This region, known for its olive plantations, has left harsh images with thousands of charred trees and livestock dying of suffocation. The Taksebt dam, the most important dam in the area with a capacity of 180 million cubic meters, has been at its lowest level for several weeks, in addition to the strong winds and the difficult access to the affected mountainous areas. 

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For Hasan Houicha, a journalist with a local newspaper in the wilaya of Jilel (northeast), the number of victims has been considerably reduced thanks to the solidarity of the inhabitants of neighboring municipalities who have participated in the evacuation of hundreds of people, housed in hotels and university residences requisitioned by the State. 

One of them is Tanina, originally from the village of Larbaa Nath Iraten, in Tizi Ouzou, and who at the age of eleven has had to leave her home to take refuge in a garage far from the epicenter of the fire.

"I want to return to our house but I don't think I can," she told Efe in tears as she waits with the rest of her family members for the fire to be extinguished to check the ravages caused.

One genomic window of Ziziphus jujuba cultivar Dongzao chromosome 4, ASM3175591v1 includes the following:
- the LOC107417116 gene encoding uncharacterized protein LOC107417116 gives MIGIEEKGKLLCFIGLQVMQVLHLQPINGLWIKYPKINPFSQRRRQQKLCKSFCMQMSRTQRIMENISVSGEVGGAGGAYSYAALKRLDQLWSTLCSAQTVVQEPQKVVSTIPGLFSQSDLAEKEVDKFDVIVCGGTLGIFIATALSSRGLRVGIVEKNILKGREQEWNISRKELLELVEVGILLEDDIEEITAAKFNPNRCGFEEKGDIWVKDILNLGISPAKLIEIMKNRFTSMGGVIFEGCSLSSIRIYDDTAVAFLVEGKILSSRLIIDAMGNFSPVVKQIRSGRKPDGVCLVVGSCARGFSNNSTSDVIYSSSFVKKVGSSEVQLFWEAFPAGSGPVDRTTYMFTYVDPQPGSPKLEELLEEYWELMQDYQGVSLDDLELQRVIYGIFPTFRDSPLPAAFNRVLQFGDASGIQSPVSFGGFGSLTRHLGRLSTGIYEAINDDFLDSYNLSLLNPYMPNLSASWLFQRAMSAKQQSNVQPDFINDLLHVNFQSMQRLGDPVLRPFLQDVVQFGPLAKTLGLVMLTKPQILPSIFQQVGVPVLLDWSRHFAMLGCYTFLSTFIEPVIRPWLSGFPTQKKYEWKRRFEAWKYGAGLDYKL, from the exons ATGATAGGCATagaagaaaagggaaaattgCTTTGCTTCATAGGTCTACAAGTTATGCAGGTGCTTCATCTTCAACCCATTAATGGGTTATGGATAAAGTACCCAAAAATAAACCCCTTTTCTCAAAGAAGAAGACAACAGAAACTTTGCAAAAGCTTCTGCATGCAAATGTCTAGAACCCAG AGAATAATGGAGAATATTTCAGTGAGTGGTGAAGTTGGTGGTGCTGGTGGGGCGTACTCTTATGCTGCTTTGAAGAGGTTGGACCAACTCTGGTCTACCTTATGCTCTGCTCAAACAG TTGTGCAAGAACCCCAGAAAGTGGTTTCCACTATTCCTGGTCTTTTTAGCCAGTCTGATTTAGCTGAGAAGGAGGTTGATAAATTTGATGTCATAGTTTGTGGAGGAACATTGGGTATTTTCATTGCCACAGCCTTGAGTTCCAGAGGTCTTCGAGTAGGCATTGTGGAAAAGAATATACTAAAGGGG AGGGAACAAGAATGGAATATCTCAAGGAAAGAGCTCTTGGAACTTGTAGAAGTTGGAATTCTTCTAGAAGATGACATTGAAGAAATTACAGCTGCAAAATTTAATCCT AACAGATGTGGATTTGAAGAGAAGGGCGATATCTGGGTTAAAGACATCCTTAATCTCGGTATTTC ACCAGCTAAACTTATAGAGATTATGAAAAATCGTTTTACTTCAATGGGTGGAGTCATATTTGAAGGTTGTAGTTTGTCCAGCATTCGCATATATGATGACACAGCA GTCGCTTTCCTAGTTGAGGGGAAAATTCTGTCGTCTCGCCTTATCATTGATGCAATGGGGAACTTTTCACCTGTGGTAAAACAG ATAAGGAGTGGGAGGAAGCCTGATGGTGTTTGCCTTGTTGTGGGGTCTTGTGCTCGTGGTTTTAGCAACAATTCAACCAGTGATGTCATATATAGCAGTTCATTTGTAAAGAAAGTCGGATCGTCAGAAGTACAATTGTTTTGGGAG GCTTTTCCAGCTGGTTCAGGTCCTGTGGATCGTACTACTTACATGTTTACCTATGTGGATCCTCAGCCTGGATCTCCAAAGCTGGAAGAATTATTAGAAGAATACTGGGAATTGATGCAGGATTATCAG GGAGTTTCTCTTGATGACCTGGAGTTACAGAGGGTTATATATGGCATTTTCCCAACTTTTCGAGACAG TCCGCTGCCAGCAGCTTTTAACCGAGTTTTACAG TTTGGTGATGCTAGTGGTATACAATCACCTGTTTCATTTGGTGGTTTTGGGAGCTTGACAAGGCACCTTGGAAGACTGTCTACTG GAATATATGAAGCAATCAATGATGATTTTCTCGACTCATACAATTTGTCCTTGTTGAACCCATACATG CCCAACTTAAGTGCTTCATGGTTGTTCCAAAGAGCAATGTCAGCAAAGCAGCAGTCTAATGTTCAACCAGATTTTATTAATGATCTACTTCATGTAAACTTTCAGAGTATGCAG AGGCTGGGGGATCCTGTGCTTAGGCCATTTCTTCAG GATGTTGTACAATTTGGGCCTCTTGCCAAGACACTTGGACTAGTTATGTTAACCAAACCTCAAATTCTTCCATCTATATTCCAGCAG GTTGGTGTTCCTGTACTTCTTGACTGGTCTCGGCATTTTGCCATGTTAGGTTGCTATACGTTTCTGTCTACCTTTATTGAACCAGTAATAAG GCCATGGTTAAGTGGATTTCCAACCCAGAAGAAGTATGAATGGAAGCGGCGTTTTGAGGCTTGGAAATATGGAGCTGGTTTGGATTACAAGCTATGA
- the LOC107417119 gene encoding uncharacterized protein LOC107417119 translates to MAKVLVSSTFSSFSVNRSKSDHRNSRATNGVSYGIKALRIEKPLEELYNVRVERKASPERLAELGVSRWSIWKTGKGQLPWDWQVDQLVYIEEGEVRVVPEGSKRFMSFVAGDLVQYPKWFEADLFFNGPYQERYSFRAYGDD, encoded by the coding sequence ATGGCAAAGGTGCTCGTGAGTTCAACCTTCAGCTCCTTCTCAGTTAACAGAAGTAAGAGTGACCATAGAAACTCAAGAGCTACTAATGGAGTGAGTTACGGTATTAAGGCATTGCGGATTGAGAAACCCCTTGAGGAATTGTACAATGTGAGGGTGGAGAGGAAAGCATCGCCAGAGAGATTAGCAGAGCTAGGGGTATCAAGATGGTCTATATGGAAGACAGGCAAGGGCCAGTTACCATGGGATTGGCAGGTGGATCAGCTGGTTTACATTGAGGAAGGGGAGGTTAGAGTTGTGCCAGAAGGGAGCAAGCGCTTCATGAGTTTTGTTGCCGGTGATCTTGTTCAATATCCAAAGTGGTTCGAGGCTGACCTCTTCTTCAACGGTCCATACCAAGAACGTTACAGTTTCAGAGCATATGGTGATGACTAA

The inhabitants of Béjaia, another of the hardest hit areas and located a hundred kilometers away, have been watching since last Monday how the flames devastate the Yama Guraya mountain, one of the tourist pearls of the region and which was classified more than a decade ago as a biosphere reserve by Unesco. 

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"I had never seen anything like it, when I saw the fire it was very small and in less than two minutes it spread in an incredible way," Bilal, one of the witnesses, recalled with surprise. 

Shortage of means to stop the fire